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For those that don't know why!- It's to prevent the end bars from splitting when stapling if they are to dry. It's the bottom of the end bar that splits more than the top of it. Soak bottoms 20 min then take out of water to rest for a little while(20-30 min) before assembling.
 

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That's why you don't soak them to long. Each batch will be different. I usually don't have splitting problems but occasionally I get a batch where alot of them will.
 

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That is an excellent question that I was wondering for my sideline operation. I picked up some frames, unassembled, that had been sitting up for several years last weekend. I split so many trying to assemble them, the only thing I thought to do other than soaking was to drill pilot holes. I know for you commercial guys this would not work, but I like the idea of soaking them instead.
 

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It's all about how dry or green the wood is. If you turn your inventory of bars quickly then splitting is a small problem. If you buy too many (small trying to get the quantity discount) and take a long time to assemble then the wood will dry and splitting will be a big issue. Soaking will help but won't stop the problem.

If you are using air tools you can turn your pressure down to be just enough. Too much pressure can blow the sides out.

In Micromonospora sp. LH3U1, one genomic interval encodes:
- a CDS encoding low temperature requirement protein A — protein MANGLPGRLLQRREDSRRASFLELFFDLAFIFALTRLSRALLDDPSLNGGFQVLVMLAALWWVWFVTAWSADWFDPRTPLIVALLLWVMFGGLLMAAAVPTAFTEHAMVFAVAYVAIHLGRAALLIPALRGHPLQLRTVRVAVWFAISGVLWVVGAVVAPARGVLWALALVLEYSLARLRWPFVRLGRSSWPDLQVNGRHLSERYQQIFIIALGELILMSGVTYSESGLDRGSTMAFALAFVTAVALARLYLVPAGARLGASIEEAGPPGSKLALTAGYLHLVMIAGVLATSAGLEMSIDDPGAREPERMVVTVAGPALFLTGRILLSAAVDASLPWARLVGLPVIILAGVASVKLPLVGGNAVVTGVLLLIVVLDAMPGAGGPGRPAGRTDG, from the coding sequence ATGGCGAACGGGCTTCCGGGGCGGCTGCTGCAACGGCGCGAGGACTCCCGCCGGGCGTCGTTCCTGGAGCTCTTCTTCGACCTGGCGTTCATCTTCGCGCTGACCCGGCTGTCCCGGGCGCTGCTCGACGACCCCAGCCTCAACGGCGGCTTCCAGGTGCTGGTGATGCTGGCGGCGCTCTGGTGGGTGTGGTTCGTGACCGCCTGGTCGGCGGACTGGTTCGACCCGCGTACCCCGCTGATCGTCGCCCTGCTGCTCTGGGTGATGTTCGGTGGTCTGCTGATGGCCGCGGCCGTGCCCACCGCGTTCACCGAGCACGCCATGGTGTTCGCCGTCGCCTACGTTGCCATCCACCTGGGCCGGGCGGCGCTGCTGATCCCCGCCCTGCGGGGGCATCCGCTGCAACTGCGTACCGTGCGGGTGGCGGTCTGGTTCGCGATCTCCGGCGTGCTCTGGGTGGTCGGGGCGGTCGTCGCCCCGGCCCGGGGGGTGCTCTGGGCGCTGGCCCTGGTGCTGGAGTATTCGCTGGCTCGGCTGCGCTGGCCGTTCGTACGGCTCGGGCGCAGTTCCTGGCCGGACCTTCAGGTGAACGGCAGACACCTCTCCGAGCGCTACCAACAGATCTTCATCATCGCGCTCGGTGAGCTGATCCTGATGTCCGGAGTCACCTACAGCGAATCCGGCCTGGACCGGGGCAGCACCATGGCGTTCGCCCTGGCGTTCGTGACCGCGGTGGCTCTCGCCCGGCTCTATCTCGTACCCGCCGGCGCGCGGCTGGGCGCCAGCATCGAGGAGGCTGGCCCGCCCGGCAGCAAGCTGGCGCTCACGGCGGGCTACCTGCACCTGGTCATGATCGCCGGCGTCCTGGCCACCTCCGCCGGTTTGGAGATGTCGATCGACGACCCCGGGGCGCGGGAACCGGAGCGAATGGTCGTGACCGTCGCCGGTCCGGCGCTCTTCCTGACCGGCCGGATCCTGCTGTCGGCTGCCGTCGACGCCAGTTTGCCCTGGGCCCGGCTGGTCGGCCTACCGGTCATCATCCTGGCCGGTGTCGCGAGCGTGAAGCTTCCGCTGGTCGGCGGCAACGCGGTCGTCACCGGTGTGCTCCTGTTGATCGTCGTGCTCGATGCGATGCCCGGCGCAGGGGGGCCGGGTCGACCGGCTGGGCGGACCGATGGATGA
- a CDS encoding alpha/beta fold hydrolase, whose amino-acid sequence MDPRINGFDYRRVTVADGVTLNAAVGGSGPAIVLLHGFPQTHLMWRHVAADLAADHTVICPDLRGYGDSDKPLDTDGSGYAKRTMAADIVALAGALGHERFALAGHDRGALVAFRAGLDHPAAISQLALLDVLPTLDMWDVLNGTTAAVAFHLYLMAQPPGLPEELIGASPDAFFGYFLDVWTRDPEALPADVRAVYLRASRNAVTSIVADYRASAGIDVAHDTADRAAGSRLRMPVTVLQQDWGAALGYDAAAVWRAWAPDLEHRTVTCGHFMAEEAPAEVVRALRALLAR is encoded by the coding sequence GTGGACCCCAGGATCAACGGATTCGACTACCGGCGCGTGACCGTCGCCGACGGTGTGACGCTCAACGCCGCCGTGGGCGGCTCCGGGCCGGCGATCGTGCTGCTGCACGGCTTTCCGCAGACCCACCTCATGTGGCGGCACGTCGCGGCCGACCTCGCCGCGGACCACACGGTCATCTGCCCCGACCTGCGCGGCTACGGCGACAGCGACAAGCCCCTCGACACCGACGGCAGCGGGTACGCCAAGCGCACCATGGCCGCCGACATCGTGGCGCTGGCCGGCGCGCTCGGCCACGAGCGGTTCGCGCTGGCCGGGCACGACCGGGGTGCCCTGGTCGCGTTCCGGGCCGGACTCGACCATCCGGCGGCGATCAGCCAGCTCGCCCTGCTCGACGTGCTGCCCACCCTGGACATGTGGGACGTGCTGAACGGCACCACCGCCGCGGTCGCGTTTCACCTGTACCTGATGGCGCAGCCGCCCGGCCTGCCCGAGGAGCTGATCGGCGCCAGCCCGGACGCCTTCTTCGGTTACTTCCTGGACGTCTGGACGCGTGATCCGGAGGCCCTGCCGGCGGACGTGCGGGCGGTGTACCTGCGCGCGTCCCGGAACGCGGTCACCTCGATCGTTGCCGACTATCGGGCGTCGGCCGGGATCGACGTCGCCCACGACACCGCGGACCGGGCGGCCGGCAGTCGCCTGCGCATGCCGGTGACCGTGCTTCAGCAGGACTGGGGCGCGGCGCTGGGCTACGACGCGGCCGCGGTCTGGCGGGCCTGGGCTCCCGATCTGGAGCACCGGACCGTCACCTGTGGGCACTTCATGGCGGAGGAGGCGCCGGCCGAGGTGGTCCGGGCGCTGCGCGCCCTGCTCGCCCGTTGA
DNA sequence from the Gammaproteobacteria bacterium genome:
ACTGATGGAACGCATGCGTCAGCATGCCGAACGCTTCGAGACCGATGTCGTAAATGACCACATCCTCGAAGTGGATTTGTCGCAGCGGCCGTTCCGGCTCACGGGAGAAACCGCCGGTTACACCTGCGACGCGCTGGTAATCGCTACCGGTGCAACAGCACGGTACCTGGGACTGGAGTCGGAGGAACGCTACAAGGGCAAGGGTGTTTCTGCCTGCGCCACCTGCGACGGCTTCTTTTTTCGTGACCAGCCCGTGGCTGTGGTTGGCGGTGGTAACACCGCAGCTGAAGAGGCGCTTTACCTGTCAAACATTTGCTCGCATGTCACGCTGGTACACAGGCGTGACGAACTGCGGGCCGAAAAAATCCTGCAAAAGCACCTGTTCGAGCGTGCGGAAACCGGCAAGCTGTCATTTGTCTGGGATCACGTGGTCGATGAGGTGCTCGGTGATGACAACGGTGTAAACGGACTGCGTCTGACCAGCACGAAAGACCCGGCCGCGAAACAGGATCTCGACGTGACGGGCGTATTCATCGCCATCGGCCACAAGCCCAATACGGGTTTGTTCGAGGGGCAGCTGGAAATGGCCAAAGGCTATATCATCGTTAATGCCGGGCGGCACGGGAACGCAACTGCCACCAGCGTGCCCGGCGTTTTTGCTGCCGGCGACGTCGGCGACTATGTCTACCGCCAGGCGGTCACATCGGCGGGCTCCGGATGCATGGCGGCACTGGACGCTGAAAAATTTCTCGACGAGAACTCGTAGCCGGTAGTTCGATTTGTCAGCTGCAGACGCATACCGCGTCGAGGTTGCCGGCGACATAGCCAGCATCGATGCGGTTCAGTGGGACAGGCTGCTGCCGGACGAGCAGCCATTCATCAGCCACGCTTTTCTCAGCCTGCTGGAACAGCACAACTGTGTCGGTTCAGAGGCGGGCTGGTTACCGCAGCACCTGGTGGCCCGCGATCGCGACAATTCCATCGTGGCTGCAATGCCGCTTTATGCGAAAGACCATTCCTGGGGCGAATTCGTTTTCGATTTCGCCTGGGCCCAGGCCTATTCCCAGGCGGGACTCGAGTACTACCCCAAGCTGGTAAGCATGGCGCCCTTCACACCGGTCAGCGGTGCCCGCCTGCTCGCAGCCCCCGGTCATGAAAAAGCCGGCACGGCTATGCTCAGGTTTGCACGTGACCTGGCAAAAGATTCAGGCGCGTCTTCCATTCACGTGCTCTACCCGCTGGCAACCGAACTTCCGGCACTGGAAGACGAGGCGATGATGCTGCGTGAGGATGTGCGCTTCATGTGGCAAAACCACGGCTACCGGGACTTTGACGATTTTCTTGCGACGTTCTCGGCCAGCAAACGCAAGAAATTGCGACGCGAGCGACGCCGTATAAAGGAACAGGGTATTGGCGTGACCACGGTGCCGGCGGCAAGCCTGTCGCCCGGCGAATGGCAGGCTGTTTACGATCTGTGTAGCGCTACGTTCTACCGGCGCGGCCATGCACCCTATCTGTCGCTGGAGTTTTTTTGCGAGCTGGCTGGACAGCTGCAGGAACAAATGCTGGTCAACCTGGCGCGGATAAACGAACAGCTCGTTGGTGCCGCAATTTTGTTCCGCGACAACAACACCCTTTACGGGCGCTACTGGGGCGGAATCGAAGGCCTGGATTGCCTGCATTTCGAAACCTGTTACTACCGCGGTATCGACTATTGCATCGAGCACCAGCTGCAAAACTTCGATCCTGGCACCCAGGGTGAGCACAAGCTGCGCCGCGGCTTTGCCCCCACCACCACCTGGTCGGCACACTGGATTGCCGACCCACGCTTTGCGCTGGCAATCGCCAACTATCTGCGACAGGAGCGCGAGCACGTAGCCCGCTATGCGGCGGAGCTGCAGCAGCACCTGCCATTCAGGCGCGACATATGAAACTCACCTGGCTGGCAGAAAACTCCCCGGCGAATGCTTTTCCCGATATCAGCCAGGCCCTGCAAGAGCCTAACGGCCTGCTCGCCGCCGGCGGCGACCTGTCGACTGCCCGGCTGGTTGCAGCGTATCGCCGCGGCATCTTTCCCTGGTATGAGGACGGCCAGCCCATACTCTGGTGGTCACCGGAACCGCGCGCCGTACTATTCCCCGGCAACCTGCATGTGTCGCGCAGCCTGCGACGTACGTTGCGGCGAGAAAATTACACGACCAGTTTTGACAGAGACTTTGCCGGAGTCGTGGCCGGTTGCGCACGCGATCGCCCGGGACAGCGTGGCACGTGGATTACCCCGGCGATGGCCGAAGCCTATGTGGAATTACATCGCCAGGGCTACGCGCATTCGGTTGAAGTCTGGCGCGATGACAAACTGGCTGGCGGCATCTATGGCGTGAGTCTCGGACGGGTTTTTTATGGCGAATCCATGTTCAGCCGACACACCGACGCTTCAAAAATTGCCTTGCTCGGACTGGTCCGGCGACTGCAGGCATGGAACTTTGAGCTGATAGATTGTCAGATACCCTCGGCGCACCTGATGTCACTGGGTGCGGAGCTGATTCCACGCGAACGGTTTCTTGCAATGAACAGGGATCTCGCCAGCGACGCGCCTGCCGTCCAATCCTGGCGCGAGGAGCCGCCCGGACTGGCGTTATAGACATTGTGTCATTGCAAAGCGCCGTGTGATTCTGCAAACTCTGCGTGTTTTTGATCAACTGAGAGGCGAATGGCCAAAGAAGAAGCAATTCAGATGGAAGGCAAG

If you are drilling pilot holes in frames you are an artist, most commercial beeks pick a different place to refine their talent.
 

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Type of wood probably is a contributing factor. The ones we use are constructed from Eastern White Pine.

We started assembling some frames today that had been sitting in boxes since last spring. Didn't notice any splitting. Now the supers we are assembling from last year's stock are another matter. Won't let those sit again.
 

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When the relative humidity is 16% and the north east wind has been blowing for 3 to 7 days you will dip both ends of the top bars and end bars. The dipping even for 30 seconds is enough to make the wood spongy and not brittle. Some of the wood blocks that are used to cut the frames can have a diagonal wood grain and you know where the staple will go when the wood is dry.
Quality wooden ware pays, it does not cost.

Ernie
 
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